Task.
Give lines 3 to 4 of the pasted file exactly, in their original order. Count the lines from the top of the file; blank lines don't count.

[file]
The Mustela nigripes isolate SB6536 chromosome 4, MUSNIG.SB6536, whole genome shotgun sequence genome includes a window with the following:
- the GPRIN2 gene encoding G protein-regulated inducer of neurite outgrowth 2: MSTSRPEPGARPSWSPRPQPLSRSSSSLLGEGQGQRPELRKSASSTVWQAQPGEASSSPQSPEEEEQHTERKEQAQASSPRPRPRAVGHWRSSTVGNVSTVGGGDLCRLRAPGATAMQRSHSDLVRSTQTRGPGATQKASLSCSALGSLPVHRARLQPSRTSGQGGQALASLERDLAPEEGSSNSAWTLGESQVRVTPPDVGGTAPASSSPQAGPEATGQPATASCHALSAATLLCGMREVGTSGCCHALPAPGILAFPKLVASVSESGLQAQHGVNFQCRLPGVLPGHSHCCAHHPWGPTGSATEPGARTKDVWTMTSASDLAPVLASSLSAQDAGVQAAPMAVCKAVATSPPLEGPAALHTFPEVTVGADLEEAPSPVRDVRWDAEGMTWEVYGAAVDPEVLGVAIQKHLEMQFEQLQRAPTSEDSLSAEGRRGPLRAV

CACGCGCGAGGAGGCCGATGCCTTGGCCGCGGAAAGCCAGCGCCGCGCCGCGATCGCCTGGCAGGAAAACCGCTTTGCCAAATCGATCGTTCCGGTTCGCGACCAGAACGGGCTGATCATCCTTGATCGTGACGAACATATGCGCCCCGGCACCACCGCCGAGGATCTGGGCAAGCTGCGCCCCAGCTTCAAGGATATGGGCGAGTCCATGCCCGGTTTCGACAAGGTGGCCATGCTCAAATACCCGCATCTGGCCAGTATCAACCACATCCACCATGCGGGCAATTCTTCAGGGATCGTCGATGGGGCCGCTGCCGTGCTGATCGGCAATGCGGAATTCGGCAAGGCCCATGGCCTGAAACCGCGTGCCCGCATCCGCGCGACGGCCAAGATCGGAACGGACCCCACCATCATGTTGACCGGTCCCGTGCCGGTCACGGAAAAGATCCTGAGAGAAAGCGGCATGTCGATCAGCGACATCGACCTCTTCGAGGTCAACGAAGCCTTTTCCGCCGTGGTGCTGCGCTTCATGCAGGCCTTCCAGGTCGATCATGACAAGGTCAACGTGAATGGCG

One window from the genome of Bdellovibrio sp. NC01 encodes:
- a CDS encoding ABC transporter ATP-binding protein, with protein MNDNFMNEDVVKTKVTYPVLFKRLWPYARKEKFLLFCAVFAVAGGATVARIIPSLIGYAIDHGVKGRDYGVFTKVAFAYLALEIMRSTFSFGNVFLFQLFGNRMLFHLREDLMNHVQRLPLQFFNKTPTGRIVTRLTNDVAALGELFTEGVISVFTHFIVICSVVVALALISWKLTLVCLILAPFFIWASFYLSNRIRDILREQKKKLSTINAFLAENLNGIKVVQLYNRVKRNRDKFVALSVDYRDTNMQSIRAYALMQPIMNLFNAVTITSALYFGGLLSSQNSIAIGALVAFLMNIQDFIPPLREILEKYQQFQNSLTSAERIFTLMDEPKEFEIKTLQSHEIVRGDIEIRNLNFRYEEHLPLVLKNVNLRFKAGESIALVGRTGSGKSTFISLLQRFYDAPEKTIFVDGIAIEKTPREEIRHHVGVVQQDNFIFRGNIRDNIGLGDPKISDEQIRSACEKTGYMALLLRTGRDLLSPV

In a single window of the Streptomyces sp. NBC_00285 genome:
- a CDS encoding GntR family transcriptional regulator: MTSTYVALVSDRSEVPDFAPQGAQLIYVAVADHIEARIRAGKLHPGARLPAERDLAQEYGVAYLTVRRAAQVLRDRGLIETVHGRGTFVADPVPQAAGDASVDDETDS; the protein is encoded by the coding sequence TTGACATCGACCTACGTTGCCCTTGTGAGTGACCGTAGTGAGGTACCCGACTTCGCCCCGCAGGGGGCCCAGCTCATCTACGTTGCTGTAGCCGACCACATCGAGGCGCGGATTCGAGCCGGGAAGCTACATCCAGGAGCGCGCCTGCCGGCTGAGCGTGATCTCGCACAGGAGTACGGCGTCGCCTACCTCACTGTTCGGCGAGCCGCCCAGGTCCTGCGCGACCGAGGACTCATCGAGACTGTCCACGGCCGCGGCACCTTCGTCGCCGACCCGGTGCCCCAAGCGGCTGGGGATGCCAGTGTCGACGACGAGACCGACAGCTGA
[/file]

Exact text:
CACGCGCGAGGAGGCCGATGCCTTGGCCGCGGAAAGCCAGCGCCGCGCCGCGATCGCCTGGCAGGAAAACCGCTTTGCCAAATCGATCGTTCCGGTTCGCGACCAGAACGGGCTGATCATCCTTGATCGTGACGAACATATGCGCCCCGGCACCACCGCCGAGGATCTGGGCAAGCTGCGCCCCAGCTTCAAGGATATGGGCGAGTCCATGCCCGGTTTCGACAAGGTGGCCATGCTCAAATACCCGCATCTGGCCAGTATCAACCACATCCACCATGCGGGCAATTCTTCAGGGATCGTCGATGGGGCCGCTGCCGTGCTGATCGGCAATGCGGAATTCGGCAAGGCCCATGGCCTGAAACCGCGTGCCCGCATCCGCGCGACGGCCAAGATCGGAACGGACCCCACCATCATGTTGACCGGTCCCGTGCCGGTCACGGAAAAGATCCTGAGAGAAAGCGGCATGTCGATCAGCGACATCGACCTCTTCGAGGTCAACGAAGCCTTTTCCGCCGTGGTGCTGCGCTTCATGCAGGCCTTCCAGGTCGATCATGACAAGGTCAACGTGAATGGCG

One window from the genome of Bdellovibrio sp. NC01 encodes: